Correct me if I'm wrong:

In Frequencies Theo appears to be a determinist (just like the movie's authors), while his father believes in free will and the uncertainty principle.

In the end, when Theo explains "how it all works" and tells his father that as he, Theo, perfects the formula, he'll know everything about the future (no surprises, just enjoying the performance while knowing how it ends), he suggests to his father he should say good-bye; the father agrees and leaves, and seconds later Theo discovers the perfect version of the formula.

Why did his father leave; why the good-bye? Does he hate his son now? Has he renounced him? Why is Theo indifferent? Does his knowledge of the future void all filial emotions somehow?

1 Answer 1


His father knows the son is right, in a way, but the conclusion with Zac and Marie is realizing that even if Zack is the "ironic particle" that broke Marie free of the hold of her Frequency, then Nature determined that she needed him to get what she wanted. Therefore, it had been determined that Zack would believe free will was so important that he'd work his whole life to set her free from determinism. Ow, our heads! Theo's father as we know him so far is the spirit of Free Will, so he can tell by looking in his eyes that either Theo knows that he's right about knowing everything, or believes so strongly in it that he will shape the world around him to prove it.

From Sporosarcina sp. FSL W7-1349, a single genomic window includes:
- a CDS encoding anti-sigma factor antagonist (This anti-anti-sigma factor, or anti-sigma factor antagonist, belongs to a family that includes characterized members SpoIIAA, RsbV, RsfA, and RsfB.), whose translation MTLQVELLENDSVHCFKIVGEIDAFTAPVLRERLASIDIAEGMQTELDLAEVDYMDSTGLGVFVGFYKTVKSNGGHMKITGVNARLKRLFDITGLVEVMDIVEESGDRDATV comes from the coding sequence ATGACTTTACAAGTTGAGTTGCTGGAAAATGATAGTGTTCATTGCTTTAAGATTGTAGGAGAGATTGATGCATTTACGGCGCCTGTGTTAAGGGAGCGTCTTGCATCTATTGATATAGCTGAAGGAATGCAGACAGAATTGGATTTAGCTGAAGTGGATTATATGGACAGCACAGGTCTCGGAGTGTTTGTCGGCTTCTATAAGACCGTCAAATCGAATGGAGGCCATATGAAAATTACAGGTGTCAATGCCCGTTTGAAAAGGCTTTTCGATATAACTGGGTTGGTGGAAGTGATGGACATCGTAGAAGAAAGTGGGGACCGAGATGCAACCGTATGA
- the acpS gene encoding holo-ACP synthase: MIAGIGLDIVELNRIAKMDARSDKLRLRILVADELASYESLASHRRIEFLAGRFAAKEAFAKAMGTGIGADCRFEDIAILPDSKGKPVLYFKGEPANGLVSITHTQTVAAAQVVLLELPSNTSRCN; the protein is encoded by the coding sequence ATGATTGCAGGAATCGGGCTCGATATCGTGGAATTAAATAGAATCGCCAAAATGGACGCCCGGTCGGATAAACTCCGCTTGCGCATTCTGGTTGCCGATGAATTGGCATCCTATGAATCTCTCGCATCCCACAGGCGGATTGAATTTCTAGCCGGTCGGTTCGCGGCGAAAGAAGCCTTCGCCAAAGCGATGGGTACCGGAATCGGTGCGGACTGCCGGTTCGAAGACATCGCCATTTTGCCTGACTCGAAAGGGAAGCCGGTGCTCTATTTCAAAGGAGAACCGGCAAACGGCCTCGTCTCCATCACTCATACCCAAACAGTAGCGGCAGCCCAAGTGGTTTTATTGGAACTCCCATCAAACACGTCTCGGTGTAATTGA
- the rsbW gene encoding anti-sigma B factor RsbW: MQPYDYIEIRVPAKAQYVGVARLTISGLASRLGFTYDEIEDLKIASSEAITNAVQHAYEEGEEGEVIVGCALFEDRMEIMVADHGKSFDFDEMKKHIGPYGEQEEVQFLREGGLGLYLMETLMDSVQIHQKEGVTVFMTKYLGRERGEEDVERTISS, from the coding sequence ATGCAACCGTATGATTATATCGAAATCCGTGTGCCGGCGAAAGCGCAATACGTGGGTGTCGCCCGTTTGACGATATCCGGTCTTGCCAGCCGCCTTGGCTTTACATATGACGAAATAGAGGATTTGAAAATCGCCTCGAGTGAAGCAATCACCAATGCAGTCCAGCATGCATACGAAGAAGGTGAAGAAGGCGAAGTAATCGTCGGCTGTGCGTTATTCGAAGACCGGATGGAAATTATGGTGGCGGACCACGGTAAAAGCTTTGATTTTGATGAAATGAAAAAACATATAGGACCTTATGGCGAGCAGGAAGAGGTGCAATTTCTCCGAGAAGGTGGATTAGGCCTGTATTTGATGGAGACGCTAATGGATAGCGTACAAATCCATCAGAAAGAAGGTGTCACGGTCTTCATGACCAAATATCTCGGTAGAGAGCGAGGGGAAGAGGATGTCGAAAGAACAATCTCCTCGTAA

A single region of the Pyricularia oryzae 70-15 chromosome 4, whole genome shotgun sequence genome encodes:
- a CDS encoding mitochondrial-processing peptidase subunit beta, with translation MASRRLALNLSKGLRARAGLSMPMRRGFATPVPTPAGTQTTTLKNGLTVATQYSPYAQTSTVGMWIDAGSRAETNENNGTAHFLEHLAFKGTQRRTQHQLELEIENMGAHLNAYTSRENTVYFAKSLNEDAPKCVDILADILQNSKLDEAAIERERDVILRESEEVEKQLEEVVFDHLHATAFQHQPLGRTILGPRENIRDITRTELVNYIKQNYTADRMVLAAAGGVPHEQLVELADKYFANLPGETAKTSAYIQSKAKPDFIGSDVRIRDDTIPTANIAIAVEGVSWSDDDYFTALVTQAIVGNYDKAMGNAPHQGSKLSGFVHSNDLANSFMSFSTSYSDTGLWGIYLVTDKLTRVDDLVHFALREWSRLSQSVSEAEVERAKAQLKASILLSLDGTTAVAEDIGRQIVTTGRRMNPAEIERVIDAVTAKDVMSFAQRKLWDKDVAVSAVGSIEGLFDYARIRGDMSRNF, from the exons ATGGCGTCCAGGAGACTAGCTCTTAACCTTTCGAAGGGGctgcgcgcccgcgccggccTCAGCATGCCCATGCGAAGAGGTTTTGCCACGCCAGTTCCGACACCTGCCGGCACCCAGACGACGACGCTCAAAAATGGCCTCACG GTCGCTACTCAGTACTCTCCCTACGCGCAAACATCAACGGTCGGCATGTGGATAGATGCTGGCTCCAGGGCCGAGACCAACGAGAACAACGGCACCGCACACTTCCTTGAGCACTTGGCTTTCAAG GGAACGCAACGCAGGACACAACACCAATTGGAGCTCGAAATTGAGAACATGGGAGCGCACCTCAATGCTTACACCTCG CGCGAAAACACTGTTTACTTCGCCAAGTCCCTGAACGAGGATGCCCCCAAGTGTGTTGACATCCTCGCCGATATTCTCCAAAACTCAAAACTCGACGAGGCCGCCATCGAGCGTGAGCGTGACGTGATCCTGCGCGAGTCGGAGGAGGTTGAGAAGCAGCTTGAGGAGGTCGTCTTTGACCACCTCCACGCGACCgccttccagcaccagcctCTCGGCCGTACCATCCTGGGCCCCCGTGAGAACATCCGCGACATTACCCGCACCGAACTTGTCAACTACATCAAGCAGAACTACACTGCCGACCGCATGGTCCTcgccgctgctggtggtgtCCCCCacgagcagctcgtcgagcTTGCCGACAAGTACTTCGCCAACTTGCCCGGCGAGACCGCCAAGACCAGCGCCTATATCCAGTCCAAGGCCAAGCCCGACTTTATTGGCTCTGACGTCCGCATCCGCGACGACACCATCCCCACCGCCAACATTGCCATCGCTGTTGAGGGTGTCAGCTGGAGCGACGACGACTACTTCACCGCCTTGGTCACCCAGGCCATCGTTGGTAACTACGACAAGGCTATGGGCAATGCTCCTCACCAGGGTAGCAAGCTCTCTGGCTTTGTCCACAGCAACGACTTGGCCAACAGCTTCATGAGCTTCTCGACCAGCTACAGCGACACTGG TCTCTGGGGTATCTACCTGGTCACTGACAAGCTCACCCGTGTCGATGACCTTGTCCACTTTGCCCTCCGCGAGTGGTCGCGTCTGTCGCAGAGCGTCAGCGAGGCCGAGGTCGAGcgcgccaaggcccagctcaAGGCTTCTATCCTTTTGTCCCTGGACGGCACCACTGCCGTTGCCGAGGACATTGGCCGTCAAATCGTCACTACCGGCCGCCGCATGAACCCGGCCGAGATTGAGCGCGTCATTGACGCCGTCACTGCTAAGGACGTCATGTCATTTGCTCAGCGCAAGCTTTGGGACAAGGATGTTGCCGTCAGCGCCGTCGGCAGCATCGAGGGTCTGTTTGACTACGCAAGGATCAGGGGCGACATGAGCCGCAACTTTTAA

The lines about 'goodbye' make him realize it - it becomes an automatic reaction "So this is where I say goodbye" "Yes" "Goodbye." It's like Marie when she was younger and merely reacting to everything around her perfectly - as further reflected at the party where she and Zack meet as adults and she looks at the other lower-frequency people reacting as if automatons, just like her.

You must log in to answer this question.

Not the answer you're looking for? Browse other questions tagged .